Evidence-based Diagnosis for Low Back Pain

Health professionals from different disciplines use diverse diagnostic methods to inform clinical management for patients with low back pain.1 One person may diagnose someone as suffering from sacroiliac joint pain while another might classify the same patient with a movement disorder caused by poor muscle coordination. In a given circumstance, either or both individuals could be right or wrong. However, we can’t realistically discern this until we understand the underlying strength of the diagnostic tests we use.

Part of the problem with diagnosis of spinal conditions in general is terminology. Diagnoses for low back pain are often little more than a repetition of symptoms. For example, common diagnoses include “low back pain,” “lumbalgia,” “mechanical low back pain,” and “non-specific low back pain.”2 These terms are often used because it is difficult to definitively determine a single pain source or cause. The reasons for this problem include:

  • varied and conflicting terminology used to describe identical conditions;
  • few, if any, diagnostic tests that conclusively identify individual diagnoses;
  • multiple conditions that can cause similar or identical symptoms simultaneously; and
  • the challenge of understanding how psychological and social factors influence symptoms.

To inform management decisions and differentiate benign from ominous conditions, we need to consistently identify a symptom source with a reasonable degree of confidence.3;4 However, we are hampered if we don’t understand how much to depend on the information used to reach a diagnosis. To address these issues, I led a team of researchers in developing an evidence-based diagnostic classification system for low back pain.5 The classification system is not original research. Rather, it is a synthesis of a large number of clinical studies on the topic of diagnosis, especially those evaluating office-based examination procedures.

Diagnosis of most non-visceral, non-malignant, and non-infections primary low back pain falls into two broad categories, 1) nociceptive, and 2) neuropathic. Nociceptive pain arises from inflammation and/or damage to tissues where nociceptors are located (intervertebral discs, facet joints, sacroiliac joints, muscles and fascia). Neuropathic pain is caused by dysfunction within the peripheral or central nervous system causing pain to arise from nerve trunks rather than nerve endings (compressive and non-compressive radiculopathy, and neurogenic claudication), or augmented pain through sensitization.

Along with the classification system, we developed a checklist that helps standardize terminology, generate diagnoses based on research evidence, and avoid opinion-based diagnostic reasoning errors. The checklist contains criteria for identifying each diagnostic category. For example, clinical research has generally confirmed that centralization with repeated motion is an in-office test and finding that can identify patients likely suffering from discogenic pain (pain from an intervertebral disc). Other diagnostic criteria, when met, suggest patients likely suffer from other diagnoses. There is enough evidence available now for us to begin moving toward research-based diagnosis, which reduces subjectivity and should improve communication between providers, and with payers and patients.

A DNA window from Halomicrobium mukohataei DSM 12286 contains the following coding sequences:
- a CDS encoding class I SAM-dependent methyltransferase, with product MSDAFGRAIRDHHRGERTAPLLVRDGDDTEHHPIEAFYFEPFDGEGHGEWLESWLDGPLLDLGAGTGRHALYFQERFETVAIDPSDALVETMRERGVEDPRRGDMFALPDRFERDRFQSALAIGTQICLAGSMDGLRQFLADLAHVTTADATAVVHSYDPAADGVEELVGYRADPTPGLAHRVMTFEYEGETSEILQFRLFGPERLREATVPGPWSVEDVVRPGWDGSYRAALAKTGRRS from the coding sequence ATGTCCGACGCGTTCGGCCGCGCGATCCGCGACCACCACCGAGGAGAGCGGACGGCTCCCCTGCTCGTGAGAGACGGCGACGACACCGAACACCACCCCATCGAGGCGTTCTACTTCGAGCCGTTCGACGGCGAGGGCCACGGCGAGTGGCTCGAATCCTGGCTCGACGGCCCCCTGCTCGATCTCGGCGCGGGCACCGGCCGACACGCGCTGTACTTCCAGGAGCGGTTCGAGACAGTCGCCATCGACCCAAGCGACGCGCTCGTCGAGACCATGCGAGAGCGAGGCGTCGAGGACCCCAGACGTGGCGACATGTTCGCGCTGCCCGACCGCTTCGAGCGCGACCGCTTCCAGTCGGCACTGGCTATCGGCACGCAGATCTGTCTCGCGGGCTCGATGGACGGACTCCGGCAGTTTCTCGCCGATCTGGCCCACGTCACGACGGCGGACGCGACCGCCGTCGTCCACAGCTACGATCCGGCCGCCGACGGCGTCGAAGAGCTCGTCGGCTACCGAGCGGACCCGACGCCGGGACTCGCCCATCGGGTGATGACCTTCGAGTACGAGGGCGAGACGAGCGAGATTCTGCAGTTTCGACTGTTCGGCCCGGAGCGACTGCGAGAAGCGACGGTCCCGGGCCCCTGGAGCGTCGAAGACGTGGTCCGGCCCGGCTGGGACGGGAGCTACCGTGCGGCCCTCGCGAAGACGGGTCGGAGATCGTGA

Dr. Vining is associate professor and senior research clinician at the Palmer Center for Chiropractic Research, Palmer College of Chiropractic, Davenport, Iowa.

To learn more about the classification system developed by Dr. Vining and his colleagues, register for a special ACA webinar on the subject March 15 from 1 p.m. to 2 p.m. ET at www.acatoday.org/webinarseries. ACA members pay only $10 (1 CEU is available).


  1. Cook CE, George SZ, Reiman MP. Red flag screening for low back pain: nothing to see here, move along: a narrative review. Br J Sports Med 2017.Deyo RA, Dworkin
  2. SF, Amtmann D et al. Report of the NIH Task Force on research standards for chronic low back pain. Pain Med 2014;15:1249-1267.
  3. Maher C, Underwood M, Buchbinder R. Non-specific low back pain. Lancet 2017;389:736-747.
  4. Waddell G. Subgroups within “nonspecific” low back pain. J Rheumatol 2005;32:395-396.
  5. Vining R, Potocki E, Seidman M, Morgenthal AP. An evidence-based diagnostic classification system for low back pain. J Can Chiropr Assoc 2013;57:189-204.